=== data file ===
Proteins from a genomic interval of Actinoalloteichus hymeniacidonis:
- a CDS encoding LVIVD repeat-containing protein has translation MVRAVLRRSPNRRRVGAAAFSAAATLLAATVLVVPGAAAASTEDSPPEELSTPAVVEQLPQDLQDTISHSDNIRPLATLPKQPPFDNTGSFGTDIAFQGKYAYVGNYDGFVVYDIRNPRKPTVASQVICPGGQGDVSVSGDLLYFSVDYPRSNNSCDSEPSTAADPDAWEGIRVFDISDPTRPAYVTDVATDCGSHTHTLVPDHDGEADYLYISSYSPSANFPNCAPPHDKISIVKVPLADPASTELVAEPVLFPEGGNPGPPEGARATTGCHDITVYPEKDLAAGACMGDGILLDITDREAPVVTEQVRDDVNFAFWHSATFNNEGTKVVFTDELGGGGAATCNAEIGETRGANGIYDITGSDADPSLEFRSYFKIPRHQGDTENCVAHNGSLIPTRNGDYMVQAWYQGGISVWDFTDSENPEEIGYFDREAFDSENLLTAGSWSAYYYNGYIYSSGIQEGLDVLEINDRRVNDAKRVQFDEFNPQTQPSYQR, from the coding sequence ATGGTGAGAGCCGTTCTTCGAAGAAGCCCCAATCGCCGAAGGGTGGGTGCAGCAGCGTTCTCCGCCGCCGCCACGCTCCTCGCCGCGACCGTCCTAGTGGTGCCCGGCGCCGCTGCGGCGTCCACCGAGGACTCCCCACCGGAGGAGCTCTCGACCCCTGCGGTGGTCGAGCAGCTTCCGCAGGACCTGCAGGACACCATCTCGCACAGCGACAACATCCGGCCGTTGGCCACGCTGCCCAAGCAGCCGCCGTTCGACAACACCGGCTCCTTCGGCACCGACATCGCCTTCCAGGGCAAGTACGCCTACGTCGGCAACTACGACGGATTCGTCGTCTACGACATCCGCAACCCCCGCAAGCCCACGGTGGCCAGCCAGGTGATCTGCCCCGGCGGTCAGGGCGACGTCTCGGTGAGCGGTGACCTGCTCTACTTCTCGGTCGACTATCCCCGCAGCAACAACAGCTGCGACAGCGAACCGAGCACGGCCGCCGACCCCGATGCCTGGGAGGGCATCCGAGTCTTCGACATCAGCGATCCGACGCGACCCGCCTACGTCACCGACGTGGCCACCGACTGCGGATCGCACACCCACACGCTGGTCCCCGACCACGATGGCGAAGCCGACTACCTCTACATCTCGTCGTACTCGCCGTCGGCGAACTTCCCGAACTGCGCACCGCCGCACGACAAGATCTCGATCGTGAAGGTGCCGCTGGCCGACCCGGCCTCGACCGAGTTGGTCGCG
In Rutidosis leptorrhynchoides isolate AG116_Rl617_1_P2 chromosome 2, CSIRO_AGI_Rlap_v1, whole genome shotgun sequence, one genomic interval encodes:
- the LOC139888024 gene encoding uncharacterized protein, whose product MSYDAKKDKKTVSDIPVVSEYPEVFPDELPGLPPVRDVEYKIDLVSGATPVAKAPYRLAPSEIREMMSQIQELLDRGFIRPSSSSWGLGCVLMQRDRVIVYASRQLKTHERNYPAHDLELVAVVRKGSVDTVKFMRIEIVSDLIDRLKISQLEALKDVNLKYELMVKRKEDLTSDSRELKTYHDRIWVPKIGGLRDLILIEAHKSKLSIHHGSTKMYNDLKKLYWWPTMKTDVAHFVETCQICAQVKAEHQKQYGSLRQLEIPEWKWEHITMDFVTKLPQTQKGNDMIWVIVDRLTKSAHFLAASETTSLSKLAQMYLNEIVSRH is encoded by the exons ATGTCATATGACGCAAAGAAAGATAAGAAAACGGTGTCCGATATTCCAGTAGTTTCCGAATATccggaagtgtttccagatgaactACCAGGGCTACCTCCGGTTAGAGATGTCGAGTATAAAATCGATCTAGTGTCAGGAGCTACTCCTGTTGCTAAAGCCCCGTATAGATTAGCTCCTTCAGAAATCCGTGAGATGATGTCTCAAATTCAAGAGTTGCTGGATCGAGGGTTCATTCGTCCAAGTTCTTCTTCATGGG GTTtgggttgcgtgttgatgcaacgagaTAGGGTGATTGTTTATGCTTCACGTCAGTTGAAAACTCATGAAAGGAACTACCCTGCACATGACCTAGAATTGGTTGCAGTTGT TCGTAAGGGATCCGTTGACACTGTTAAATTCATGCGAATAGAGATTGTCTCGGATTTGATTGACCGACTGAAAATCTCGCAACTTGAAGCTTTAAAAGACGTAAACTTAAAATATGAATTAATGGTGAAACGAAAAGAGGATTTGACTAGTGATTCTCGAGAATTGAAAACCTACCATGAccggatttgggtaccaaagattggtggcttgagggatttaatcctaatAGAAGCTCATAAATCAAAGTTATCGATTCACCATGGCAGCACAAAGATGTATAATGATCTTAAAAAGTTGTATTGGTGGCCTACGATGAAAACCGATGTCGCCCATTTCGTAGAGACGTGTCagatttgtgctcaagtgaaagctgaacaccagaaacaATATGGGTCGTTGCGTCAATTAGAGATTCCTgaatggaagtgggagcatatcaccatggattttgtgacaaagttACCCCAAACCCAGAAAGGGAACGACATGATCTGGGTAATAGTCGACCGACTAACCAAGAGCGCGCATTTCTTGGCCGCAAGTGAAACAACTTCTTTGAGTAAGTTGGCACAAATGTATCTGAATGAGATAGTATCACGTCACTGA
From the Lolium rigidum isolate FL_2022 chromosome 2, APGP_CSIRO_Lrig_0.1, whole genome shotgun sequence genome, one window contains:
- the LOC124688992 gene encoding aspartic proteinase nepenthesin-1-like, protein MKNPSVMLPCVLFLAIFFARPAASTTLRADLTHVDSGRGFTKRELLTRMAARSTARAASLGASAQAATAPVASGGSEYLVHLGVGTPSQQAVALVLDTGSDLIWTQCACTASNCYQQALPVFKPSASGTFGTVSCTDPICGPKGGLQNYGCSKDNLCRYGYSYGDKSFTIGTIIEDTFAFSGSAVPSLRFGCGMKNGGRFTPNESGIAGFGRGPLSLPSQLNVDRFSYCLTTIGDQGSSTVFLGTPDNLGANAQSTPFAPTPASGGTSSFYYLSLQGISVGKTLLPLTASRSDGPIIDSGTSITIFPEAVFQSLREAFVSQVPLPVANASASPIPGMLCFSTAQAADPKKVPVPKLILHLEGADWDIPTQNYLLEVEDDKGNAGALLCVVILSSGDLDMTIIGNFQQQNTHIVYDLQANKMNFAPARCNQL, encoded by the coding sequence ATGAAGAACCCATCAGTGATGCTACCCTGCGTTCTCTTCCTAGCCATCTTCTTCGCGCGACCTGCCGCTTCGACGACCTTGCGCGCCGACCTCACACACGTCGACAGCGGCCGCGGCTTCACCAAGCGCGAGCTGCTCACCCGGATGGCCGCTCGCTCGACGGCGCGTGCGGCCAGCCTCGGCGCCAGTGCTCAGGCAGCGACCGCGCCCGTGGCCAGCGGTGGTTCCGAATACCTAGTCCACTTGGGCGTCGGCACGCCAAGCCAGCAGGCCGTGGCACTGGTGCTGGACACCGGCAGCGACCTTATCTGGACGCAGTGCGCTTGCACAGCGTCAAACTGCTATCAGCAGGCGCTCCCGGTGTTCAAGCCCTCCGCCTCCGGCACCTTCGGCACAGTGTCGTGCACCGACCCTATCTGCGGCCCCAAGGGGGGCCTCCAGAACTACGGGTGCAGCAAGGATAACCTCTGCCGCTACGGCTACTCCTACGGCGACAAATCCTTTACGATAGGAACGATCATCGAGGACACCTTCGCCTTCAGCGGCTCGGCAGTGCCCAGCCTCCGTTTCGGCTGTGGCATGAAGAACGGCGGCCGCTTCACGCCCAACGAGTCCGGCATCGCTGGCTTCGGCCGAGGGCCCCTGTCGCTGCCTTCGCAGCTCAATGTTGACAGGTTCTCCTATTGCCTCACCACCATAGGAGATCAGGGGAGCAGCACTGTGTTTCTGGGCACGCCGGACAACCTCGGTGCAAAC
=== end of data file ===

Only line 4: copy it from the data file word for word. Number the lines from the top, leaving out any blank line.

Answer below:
- the LOC139888024 gene encoding uncharacterized protein, whose product MSYDAKKDKKTVSDIPVVSEYPEVFPDELPGLPPVRDVEYKIDLVSGATPVAKAPYRLAPSEIREMMSQIQELLDRGFIRPSSSSWGLGCVLMQRDRVIVYASRQLKTHERNYPAHDLELVAVVRKGSVDTVKFMRIEIVSDLIDRLKISQLEALKDVNLKYELMVKRKEDLTSDSRELKTYHDRIWVPKIGGLRDLILIEAHKSKLSIHHGSTKMYNDLKKLYWWPTMKTDVAHFVETCQICAQVKAEHQKQYGSLRQLEIPEWKWEHITMDFVTKLPQTQKGNDMIWVIVDRLTKSAHFLAASETTSLSKLAQMYLNEIVSRH is encoded by the exons ATGTCATATGACGCAAAGAAAGATAAGAAAACGGTGTCCGATATTCCAGTAGTTTCCGAATATccggaagtgtttccagatgaactACCAGGGCTACCTCCGGTTAGAGATGTCGAGTATAAAATCGATCTAGTGTCAGGAGCTACTCCTGTTGCTAAAGCCCCGTATAGATTAGCTCCTTCAGAAATCCGTGAGATGATGTCTCAAATTCAAGAGTTGCTGGATCGAGGGTTCATTCGTCCAAGTTCTTCTTCATGGG GTTtgggttgcgtgttgatgcaacgagaTAGGGTGATTGTTTATGCTTCACGTCAGTTGAAAACTCATGAAAGGAACTACCCTGCACATGACCTAGAATTGGTTGCAGTTGT TCGTAAGGGATCCGTTGACACTGTTAAATTCATGCGAATAGAGATTGTCTCGGATTTGATTGACCGACTGAAAATCTCGCAACTTGAAGCTTTAAAAGACGTAAACTTAAAATATGAATTAATGGTGAAACGAAAAGAGGATTTGACTAGTGATTCTCGAGAATTGAAAACCTACCATGAccggatttgggtaccaaagattggtggcttgagggatttaatcctaatAGAAGCTCATAAATCAAAGTTATCGATTCACCATGGCAGCACAAAGATGTATAATGATCTTAAAAAGTTGTATTGGTGGCCTACGATGAAAACCGATGTCGCCCATTTCGTAGAGACGTGTCagatttgtgctcaagtgaaagctgaacaccagaaacaATATGGGTCGTTGCGTCAATTAGAGATTCCTgaatggaagtgggagcatatcaccatggattttgtgacaaagttACCCCAAACCCAGAAAGGGAACGACATGATCTGGGTAATAGTCGACCGACTAACCAAGAGCGCGCATTTCTTGGCCGCAAGTGAAACAACTTCTTTGAGTAAGTTGGCACAAATGTATCTGAATGAGATAGTATCACGTCACTGA